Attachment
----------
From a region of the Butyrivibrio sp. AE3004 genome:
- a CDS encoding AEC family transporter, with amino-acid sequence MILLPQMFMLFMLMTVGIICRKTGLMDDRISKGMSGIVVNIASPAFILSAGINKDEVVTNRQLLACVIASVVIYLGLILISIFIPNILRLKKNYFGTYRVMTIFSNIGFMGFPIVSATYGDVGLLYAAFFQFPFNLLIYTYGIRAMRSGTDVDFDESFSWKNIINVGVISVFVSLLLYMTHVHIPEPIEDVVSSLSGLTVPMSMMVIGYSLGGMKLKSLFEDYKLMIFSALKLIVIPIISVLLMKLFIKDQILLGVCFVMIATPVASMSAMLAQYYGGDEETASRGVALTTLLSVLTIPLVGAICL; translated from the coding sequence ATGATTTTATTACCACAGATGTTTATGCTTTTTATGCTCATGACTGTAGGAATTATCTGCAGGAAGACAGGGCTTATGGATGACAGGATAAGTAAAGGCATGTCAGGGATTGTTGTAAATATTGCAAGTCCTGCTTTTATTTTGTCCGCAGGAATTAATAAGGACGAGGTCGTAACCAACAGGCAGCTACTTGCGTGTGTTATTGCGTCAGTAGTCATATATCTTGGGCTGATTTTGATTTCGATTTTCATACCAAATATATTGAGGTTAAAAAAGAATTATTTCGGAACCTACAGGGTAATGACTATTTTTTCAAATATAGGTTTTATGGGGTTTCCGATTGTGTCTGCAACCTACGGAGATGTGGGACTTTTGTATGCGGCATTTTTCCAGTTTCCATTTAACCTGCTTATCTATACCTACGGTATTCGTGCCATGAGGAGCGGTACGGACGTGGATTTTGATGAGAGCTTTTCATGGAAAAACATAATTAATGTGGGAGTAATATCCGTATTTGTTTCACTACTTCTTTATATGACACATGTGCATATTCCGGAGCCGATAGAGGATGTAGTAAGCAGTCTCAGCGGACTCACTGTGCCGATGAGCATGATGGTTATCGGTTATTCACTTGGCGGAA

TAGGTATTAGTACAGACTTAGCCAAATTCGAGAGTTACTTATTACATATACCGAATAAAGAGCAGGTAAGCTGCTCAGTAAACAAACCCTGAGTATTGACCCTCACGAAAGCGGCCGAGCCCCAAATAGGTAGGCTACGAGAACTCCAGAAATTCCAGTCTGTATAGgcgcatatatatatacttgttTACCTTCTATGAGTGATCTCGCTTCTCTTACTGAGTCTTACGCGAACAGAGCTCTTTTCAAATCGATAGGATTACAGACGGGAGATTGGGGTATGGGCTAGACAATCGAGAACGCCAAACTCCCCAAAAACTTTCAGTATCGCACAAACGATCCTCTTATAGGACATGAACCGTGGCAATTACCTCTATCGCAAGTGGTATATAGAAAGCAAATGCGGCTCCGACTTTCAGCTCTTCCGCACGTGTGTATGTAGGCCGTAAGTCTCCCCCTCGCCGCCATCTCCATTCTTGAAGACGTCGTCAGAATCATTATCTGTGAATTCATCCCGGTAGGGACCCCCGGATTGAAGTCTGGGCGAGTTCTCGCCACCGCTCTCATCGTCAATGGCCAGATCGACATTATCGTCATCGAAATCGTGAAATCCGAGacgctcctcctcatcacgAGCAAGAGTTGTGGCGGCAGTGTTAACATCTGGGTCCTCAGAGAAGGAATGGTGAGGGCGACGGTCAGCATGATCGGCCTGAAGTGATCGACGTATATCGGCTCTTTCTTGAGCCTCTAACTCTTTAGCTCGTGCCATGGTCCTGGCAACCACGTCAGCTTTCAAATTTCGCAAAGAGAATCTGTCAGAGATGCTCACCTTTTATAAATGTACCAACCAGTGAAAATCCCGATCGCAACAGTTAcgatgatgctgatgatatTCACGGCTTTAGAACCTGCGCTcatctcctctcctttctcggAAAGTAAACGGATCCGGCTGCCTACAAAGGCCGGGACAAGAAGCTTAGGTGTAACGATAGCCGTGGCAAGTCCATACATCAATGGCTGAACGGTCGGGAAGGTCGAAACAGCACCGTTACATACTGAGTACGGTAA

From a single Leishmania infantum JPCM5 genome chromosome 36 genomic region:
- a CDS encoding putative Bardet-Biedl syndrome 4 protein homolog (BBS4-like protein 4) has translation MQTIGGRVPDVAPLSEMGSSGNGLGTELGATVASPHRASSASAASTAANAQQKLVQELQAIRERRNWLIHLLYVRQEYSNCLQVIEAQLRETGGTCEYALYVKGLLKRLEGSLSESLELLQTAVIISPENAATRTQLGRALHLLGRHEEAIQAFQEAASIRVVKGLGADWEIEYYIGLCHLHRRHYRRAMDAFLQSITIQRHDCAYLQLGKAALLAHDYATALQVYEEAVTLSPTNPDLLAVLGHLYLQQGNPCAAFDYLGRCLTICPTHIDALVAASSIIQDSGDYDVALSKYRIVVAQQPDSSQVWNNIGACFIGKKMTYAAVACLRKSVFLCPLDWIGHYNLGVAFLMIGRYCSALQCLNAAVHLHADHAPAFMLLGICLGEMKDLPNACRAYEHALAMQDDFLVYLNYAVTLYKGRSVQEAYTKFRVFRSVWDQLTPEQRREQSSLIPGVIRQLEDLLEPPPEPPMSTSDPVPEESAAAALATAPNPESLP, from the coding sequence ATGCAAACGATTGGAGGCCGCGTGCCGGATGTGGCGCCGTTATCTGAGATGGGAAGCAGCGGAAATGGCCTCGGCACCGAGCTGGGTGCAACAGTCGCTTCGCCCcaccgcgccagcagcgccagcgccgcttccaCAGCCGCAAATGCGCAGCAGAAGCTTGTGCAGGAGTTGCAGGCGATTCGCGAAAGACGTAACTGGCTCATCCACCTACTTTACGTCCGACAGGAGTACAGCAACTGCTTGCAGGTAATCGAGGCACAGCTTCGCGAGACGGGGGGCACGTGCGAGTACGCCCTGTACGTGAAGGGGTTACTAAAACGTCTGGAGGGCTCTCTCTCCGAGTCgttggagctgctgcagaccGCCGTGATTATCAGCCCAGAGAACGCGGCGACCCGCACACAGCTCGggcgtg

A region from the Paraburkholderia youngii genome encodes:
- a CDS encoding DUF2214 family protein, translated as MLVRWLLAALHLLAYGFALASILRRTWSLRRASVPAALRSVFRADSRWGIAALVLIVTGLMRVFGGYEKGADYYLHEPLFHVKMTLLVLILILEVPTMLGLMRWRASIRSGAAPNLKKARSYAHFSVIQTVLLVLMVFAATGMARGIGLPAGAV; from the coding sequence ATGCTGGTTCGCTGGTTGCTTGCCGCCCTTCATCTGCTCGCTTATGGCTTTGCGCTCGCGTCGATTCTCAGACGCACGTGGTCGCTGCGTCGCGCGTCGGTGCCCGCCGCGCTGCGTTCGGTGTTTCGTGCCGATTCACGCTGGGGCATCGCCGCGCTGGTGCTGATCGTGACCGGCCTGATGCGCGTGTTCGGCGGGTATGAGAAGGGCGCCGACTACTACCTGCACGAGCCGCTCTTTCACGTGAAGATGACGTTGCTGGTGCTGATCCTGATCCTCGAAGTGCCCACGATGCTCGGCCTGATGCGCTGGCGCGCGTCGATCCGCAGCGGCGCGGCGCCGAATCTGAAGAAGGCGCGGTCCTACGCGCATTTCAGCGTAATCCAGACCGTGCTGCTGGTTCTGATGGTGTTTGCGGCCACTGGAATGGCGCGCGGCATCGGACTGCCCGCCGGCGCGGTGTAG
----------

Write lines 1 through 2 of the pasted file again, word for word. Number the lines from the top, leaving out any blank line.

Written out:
From a region of the Butyrivibrio sp. AE3004 genome:
- a CDS encoding AEC family transporter, with amino-acid sequence MILLPQMFMLFMLMTVGIICRKTGLMDDRISKGMSGIVVNIASPAFILSAGINKDEVVTNRQLLACVIASVVIYLGLILISIFIPNILRLKKNYFGTYRVMTIFSNIGFMGFPIVSATYGDVGLLYAAFFQFPFNLLIYTYGIRAMRSGTDVDFDESFSWKNIINVGVISVFVSLLLYMTHVHIPEPIEDVVSSLSGLTVPMSMMVIGYSLGGMKLKSLFEDYKLMIFSALKLIVIPIISVLLMKLFIKDQILLGVCFVMIATPVASMSAMLAQYYGGDEETASRGVALTTLLSVLTIPLVGAICL; translated from the coding sequence ATGATTTTATTACCACAGATGTTTATGCTTTTTATGCTCATGACTGTAGGAATTATCTGCAGGAAGACAGGGCTTATGGATGACAGGATAAGTAAAGGCATGTCAGGGATTGTTGTAAATATTGCAAGTCCTGCTTTTATTTTGTCCGCAGGAATTAATAAGGACGAGGTCGTAACCAACAGGCAGCTACTTGCGTGTGTTATTGCGTCAGTAGTCATATATCTTGGGCTGATTTTGATTTCGATTTTCATACCAAATATATTGAGGTTAAAAAAGAATTATTTCGGAACCTACAGGGTAATGACTATTTTTTCAAATATAGGTTTTATGGGGTTTCCGATTGTGTCTGCAACCTACGGAGATGTGGGACTTTTGTATGCGGCATTTTTCCAGTTTCCATTTAACCTGCTTATCTATACCTACGGTATTCGTGCCATGAGGAGCGGTACGGACGTGGATTTTGATGAGAGCTTTTCATGGAAAAACATAATTAATGTGGGAGTAATATCCGTATTTGTTTCACTACTTCTTTATATGACACATGTGCATATTCCGGAGCCGATAGAGGATGTAGTAAGCAGTCTCAGCGGACTCACTGTGCCGATGAGCATGATGGTTATCGGTTATTCACTTGGCGGAA